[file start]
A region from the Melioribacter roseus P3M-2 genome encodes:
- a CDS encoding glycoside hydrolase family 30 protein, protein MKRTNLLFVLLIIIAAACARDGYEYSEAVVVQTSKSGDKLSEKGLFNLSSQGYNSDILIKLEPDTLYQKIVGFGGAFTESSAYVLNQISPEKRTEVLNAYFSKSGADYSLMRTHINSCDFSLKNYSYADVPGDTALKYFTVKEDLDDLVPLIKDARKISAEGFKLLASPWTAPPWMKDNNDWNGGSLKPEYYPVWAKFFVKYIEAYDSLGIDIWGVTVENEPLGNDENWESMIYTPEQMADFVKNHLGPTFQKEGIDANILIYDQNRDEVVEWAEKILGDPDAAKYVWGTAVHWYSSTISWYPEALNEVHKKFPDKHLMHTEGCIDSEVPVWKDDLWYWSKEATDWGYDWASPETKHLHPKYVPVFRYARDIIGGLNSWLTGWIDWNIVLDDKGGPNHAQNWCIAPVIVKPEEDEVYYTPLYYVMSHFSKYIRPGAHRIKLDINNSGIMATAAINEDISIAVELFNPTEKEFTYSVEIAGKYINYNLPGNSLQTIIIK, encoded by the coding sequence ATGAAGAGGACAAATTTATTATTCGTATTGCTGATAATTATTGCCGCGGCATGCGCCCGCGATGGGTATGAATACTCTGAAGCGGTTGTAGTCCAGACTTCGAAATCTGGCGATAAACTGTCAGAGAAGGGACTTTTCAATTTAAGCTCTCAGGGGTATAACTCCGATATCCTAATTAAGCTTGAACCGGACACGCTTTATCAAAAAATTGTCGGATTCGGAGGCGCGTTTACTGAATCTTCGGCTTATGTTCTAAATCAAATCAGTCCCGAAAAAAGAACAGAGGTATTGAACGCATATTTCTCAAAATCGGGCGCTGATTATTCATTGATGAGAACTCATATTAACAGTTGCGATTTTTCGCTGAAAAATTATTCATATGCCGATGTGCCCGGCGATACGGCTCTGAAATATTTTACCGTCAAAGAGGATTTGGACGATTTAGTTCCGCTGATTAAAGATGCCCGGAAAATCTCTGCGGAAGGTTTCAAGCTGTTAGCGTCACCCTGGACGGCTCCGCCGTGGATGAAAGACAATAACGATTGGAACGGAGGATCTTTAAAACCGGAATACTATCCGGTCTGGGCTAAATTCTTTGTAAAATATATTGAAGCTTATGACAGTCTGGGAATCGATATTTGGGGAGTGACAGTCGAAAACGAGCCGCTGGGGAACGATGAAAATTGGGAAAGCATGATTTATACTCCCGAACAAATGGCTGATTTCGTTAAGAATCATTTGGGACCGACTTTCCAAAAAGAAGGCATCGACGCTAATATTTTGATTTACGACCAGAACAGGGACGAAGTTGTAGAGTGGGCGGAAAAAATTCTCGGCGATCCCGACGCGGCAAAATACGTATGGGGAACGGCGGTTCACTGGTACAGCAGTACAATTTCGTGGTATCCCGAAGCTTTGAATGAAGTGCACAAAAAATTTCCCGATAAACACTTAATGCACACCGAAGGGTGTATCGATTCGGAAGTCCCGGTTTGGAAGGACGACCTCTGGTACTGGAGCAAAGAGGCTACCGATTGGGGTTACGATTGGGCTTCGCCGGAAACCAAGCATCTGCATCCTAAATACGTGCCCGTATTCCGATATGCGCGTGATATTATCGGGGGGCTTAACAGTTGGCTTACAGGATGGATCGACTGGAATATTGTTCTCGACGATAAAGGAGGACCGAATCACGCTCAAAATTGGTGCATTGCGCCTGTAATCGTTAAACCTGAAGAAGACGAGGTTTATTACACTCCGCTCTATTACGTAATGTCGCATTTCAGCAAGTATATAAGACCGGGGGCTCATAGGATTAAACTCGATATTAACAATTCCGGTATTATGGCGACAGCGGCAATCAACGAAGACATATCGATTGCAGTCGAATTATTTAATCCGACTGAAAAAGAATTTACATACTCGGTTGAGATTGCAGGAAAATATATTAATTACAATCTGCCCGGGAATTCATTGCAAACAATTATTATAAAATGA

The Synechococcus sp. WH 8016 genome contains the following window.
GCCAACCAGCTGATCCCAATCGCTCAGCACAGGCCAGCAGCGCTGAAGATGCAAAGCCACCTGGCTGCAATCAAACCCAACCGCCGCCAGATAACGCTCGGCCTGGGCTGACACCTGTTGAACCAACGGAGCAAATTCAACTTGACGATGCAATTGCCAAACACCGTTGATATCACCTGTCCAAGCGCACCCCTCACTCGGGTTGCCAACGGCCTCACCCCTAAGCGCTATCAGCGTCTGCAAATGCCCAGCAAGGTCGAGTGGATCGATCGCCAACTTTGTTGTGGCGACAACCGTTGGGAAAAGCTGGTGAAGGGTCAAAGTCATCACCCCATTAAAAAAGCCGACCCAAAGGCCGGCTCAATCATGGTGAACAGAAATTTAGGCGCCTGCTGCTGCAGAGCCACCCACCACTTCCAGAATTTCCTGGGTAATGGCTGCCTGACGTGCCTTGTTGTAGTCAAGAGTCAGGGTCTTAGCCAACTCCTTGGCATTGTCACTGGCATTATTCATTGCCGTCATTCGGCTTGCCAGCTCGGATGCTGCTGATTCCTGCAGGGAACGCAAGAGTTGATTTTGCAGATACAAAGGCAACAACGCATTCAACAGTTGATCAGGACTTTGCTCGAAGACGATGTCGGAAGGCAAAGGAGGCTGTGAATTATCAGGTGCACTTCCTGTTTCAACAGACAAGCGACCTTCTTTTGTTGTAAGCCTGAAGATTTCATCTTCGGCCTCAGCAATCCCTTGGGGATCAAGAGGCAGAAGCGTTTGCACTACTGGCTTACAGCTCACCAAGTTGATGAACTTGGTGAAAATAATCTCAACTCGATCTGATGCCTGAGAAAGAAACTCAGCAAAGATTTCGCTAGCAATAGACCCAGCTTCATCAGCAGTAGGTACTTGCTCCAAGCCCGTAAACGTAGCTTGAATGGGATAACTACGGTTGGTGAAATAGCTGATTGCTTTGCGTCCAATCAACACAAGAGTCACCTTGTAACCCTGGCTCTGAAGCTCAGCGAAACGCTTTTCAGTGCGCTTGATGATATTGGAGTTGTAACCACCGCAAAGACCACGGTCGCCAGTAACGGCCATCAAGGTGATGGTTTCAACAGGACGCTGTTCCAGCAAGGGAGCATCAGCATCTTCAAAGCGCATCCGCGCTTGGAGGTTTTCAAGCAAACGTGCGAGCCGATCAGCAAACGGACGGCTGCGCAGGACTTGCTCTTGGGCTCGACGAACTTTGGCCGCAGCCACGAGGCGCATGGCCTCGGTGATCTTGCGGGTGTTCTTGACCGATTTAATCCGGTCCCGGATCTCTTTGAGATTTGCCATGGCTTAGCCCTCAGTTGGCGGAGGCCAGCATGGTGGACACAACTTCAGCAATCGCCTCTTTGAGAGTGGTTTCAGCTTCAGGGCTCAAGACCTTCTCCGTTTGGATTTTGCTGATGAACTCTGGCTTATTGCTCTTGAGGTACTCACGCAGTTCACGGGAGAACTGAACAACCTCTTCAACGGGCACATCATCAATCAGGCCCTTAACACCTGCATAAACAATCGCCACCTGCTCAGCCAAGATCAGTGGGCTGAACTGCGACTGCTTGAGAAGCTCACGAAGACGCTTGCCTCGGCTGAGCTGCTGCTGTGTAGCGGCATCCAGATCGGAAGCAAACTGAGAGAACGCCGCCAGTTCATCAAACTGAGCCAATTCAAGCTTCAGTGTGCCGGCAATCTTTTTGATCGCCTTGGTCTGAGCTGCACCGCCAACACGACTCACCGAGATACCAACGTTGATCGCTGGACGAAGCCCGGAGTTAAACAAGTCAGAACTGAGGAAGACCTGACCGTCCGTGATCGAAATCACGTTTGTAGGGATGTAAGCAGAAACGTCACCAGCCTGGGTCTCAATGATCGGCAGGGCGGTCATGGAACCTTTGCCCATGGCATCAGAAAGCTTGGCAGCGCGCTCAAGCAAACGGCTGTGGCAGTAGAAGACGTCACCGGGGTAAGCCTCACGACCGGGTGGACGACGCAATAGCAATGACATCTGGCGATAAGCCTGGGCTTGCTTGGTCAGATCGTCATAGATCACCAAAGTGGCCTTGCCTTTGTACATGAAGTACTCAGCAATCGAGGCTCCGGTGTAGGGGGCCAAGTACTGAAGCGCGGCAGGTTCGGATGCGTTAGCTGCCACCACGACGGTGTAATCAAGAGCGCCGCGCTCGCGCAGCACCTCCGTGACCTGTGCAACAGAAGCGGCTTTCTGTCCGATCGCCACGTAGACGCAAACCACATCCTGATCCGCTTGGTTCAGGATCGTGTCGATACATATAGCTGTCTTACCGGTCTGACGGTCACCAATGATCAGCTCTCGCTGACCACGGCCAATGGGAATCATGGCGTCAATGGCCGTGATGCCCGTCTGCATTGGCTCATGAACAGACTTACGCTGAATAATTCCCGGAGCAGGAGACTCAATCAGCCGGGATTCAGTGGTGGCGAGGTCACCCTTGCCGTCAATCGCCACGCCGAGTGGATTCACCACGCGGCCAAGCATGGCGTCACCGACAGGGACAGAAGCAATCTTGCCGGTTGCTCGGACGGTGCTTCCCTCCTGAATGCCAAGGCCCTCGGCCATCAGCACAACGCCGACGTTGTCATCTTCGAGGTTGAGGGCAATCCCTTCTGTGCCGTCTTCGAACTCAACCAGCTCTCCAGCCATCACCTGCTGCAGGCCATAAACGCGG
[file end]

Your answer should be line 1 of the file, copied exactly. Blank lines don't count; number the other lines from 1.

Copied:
A region from the Melioribacter roseus P3M-2 genome encodes: